by electricron
 
They are too slow for regional intercity trains, but are great commuter rail EMIs. Where in North America are commuter rail agencies using 25KV 60 Hz EMUs, or planning to and needs them? Most US commuter rail agencies are desiring multilevel trains except for the few with limited height tunnels. Single level EMUs have few agencies wanting them. I'm thinking the best location to try to market these as interim solutions is in California where they wish to electrify everything possible.
  by scratchyX1
 
electricron wrote: Thu Apr 15, 2021 9:41 am They are too slow for regional intercity trains, but are great commuter rail EMIs. Where in North America are commuter rail agencies using 25KV 60 Hz EMUs, or planning to and needs them? Most US commuter rail agencies are desiring multilevel trains except for the few with limited height tunnels. Single level EMUs have few agencies wanting them. I'm thinking the best location to try to market these as interim solutions is in California where they wish to electrify everything possible.
It's a shame they couldn't be run on Amtrak.
The MTA 2002 transit plan had a pink line, which was regional service between BWI and martins.
iirc, there's outside tracks south of the city (up to Winans interlocking) which would keep them out of the way of 100 mph+ trains, and it's pretty much all under 75 until after Martins.
There would need to be a flyover, for them to cross over and turnaround, after BWI (and martins), but if the old tunnels were kept for a connection to the subway, and new stations at west Baltimore, Martins, and around Bayview, the 90s could be viable for single person crew vehicles, until a new order could be made (for combined VRE/MARC regional service)
  by electricron
 
scratchyX1 wrote: Thu Apr 15, 2021 11:25 am It's a shame they couldn't be run on Amtrak.
The MTA 2002 transit plan had a pink line, which was regional service between BWI and martins.
iirc, there's outside tracks south of the city (up to Winans interlocking) which would keep them out of the way of 100 mph+ trains, and it's pretty much all under 75 until after Martins.
There would need to be a flyover, for them to cross over and turnaround, after BWI (and martins), but if the old tunnels were kept for a connection to the subway, and new stations at west Baltimore, Martins, and around Bayview, the 90s could be viable for single person crew vehicles, until a new order could be made (for combined VRE/MARC regional service)
The NEC south of New York City is 12KV 25 Hz, not anywhere close to 25KV 60 Hz equipment on these EMUs.
The only section of the NEC with 25KV 60 Hz catenaries is between New Haven and Boston.
  by ConstanceR46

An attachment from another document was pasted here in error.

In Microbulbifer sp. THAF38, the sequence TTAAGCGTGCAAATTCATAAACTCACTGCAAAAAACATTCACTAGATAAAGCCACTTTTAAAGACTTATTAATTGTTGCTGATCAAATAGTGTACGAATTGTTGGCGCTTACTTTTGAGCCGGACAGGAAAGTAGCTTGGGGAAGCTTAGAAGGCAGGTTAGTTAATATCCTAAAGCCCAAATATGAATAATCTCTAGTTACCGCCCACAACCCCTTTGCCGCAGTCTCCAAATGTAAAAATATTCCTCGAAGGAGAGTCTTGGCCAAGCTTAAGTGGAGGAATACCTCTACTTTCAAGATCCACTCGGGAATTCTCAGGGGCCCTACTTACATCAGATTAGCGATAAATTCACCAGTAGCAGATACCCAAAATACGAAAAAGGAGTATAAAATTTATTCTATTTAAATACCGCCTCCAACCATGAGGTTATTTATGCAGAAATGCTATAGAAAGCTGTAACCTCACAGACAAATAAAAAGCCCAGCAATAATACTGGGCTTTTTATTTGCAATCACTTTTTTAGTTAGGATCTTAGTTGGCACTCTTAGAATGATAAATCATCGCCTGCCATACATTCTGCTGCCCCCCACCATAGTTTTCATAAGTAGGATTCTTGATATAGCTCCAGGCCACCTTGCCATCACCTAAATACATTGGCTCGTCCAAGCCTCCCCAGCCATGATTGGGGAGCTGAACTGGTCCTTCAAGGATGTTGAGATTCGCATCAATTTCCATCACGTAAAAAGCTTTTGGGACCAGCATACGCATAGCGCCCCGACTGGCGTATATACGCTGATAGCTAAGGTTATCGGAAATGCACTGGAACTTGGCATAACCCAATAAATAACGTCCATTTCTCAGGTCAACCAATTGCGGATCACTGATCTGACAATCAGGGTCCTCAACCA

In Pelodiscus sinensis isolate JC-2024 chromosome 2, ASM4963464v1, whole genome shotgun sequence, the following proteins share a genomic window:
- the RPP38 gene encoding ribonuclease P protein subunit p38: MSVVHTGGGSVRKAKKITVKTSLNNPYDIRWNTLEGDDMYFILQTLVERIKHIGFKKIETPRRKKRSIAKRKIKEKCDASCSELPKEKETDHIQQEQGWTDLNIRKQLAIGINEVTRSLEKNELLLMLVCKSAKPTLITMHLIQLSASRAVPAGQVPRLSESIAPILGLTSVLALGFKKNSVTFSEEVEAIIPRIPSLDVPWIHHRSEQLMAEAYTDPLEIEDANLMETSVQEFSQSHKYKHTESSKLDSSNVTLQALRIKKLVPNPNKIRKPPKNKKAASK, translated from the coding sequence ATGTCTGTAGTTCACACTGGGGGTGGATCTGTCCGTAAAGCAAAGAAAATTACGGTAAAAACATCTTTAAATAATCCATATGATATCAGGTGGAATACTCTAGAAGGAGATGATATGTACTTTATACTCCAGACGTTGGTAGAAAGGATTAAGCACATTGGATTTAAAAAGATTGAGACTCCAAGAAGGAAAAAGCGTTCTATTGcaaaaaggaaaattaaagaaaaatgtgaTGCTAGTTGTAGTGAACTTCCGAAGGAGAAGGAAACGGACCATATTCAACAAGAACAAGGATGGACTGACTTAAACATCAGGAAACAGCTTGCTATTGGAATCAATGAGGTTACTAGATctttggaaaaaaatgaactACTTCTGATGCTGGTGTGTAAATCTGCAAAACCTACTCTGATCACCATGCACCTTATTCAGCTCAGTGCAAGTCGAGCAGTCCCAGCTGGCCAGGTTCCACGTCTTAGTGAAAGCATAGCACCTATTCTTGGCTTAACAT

I mean, Cali, the MBTA, and CDOT all seem like good options - Keolis could use them when they inagurate electric service on the NEC and CDOT could use them for SLE as opposed to or in addition to M8s. Perhaps these could be used solely on the "Core" SLE services while the M8s could be used running into GCT or Penn?
  by west point
 
R46; Not a bad idea. SLE really does not know how a post C-19 ridership and also MNRR's loads. Until the post C-19 ridership becomes apparent any predictions are just a WAG.
The units would need modification for a tap changing system to handle 12.5 and 25 Kv CAT. Have no idea how much that would cost ?






?
  by MattW
 
Hopefully one or two sets wind up in a museum, but other than that, there's no practical use for them anywhere. They're slow, can only run under 60Hz electrification, and probably only 25kV as well. That limits them to Caltrain, SLE east of New Haven (exclusive), MBTA Providence Line, Denver, and Toronto (and not yet). Caltrain and Toronto as new systems getting new rolling stock have no use for old trainsets. Likewise SLE's exclusion of New Haven means they wouldn't want them. MBTA is maybe the only option, but they're so different than anything else nearby, it makes little sense to use them. I sometimes don't get the railfan fascination with continuing to use old equipment. Preserve, yes. At least one example of every piece of equipment should be preserved somewhere, but most equipment when it's retired, is just done! If something can find second use on a tourist line, great, but that line doesn't have nearly the rigors of commuter service like sending them to one of the above agencies would. It's the same with the Acela Is. Once the Acela IIs have fully replaced the Is, the only place they might make sense is on the Keystone, but even that's a stretch.